Most Chablis is vinified without oak — its minerality provides more than enough interest and texture in the wines. In fact, Chablis is the benchmark by which unoaked Chardonnays are judged, and most don’t come close.
But some wines from the region’s more prestigious vineyards do receive oak aging, namely those from the Premier Cru and Grand Cru areas. While Grand Cru Chablis is almost prohibitively expensive — not unlike top wines from the rest of Burgundy — those from the larger Premier Cru area represent some of Chablis’ best values.
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One to try is the 2020 Chablis Premier Cru “Les Vaillons” from Domaine Long-Depaquit, which is owned by the larger Domaines Albert Bichot. This beautifully subtle $45 wine, at once rich and refreshing, shows exceptional balance with its fruit, stony minerality, and oak elements. Apple, white peach, and apricot are enhanced by touches of caramel, rosemary, and other herbs.
With alcohol at a moderate 13 percent, it was the perfect accompaniment to a dinner of sautéed filets of freshly caught blackfish, also known as tautog, a prized autumn fish in the Northeast renowned for its firmness and sweetness. Try it with all kinds of lighter fish recipes, roast chicken, and fall vegetables.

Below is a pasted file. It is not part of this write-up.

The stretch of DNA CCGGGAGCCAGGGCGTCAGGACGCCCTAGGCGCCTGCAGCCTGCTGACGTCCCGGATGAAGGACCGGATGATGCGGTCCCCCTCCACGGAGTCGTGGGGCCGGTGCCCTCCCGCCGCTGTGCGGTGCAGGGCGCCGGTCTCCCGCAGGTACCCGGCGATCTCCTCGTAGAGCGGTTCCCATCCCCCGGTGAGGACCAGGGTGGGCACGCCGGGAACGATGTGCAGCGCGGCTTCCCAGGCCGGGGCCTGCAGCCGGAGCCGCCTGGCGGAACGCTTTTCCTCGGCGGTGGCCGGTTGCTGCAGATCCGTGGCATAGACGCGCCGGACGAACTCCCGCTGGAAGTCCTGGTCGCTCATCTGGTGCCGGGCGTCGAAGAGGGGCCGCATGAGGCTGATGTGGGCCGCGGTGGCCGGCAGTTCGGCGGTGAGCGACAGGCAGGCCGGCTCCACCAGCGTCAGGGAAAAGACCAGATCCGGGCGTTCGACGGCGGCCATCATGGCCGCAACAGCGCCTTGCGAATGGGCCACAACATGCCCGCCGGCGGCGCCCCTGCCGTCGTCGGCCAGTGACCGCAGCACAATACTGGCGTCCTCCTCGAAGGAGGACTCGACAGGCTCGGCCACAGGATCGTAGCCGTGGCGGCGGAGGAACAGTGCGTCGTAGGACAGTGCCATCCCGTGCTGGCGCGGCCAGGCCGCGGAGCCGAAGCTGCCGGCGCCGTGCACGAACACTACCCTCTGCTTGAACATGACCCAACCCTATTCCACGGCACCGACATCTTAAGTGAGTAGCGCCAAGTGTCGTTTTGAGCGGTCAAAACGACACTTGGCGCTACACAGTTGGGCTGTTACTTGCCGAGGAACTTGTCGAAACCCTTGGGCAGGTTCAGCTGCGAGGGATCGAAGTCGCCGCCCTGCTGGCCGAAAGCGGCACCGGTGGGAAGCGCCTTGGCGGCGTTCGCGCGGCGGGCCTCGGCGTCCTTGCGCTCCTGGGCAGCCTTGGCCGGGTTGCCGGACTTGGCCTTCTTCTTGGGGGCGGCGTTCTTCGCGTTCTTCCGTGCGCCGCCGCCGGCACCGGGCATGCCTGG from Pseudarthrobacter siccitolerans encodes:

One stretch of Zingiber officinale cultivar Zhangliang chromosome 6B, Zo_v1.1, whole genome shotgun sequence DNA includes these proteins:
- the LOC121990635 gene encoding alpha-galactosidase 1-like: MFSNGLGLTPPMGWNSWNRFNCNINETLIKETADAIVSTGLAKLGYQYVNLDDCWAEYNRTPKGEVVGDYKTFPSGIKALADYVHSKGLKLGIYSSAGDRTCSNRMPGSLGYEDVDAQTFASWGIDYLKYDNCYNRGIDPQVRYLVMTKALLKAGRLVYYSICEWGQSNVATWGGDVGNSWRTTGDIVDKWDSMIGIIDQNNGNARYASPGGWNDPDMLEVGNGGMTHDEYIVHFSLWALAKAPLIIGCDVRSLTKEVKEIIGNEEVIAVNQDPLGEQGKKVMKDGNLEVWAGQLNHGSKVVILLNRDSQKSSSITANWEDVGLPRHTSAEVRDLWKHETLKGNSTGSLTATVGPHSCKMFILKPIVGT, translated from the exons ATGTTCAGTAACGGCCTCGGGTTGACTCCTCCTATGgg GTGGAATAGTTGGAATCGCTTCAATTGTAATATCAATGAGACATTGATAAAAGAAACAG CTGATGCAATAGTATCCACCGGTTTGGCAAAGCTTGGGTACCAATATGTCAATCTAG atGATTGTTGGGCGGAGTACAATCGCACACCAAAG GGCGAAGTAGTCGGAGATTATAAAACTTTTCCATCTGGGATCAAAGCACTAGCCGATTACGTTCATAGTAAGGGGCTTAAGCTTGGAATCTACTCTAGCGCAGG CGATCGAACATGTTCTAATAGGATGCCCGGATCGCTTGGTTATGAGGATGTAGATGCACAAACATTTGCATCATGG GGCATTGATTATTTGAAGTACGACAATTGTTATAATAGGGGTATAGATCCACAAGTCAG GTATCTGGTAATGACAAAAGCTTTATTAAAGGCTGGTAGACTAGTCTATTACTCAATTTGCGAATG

Les Vaillons is one of the most important Premier Cru vineyards in Chablis, a southeast-facing area known for ample sunshine in its cool climate, which allows Chardonnay grapes to ripen well while maintaining lively acidity. Domaine Long-Depaquit is one of many producers with vines planted in the vineyard.
Its 2020 Premier Cru Les Vaillons is a stellar example of the quality and depth you can find when you venture behind basic Chablis. While the 2020 is the current release, don’t hesitate to try the same wine from other recent vintages.